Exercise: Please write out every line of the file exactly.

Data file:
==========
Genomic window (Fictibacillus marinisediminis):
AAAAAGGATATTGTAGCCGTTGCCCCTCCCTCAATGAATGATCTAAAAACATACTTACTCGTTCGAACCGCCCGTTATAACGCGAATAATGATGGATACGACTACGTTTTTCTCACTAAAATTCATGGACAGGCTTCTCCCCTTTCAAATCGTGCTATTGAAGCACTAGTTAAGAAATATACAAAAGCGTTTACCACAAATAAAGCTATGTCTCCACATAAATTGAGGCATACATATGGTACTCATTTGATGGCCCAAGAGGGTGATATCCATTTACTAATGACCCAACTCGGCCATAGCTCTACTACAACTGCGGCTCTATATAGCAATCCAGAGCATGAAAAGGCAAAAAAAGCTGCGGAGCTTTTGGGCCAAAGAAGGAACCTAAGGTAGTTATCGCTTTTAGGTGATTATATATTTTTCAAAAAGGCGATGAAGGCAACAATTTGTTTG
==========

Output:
Genomic window (Fictibacillus marinisediminis):
AAAAAGGATATTGTAGCCGTTGCCCCTCCCTCAATGAATGATCTAAAAACATACTTACTCGTTCGAACCGCCCGTTATAACGCGAATAATGATGGATACGACTACGTTTTTCTCACTAAAATTCATGGACAGGCTTCTCCCCTTTCAAATCGTGCTATTGAAGCACTAGTTAAGAAATATACAAAAGCGTTTACCACAAATAAAGCTATGTCTCCACATAAATTGAGGCATACATATGGTACTCATTTGATGGCCCAAGAGGGTGATATCCATTTACTAATGACCCAACTCGGCCATAGCTCTACTACAACTGCGGCTCTATATAGCAATCCAGAGCATGAAAAGGCAAAAAAAGCTGCGGAGCTTTTGGGCCAAAGAAGGAACCTAAGGTAGTTATCGCTTTTAGGTGATTATATATTTTTCAAAAAGGCGATGAAGGCAACAATTTGTTTG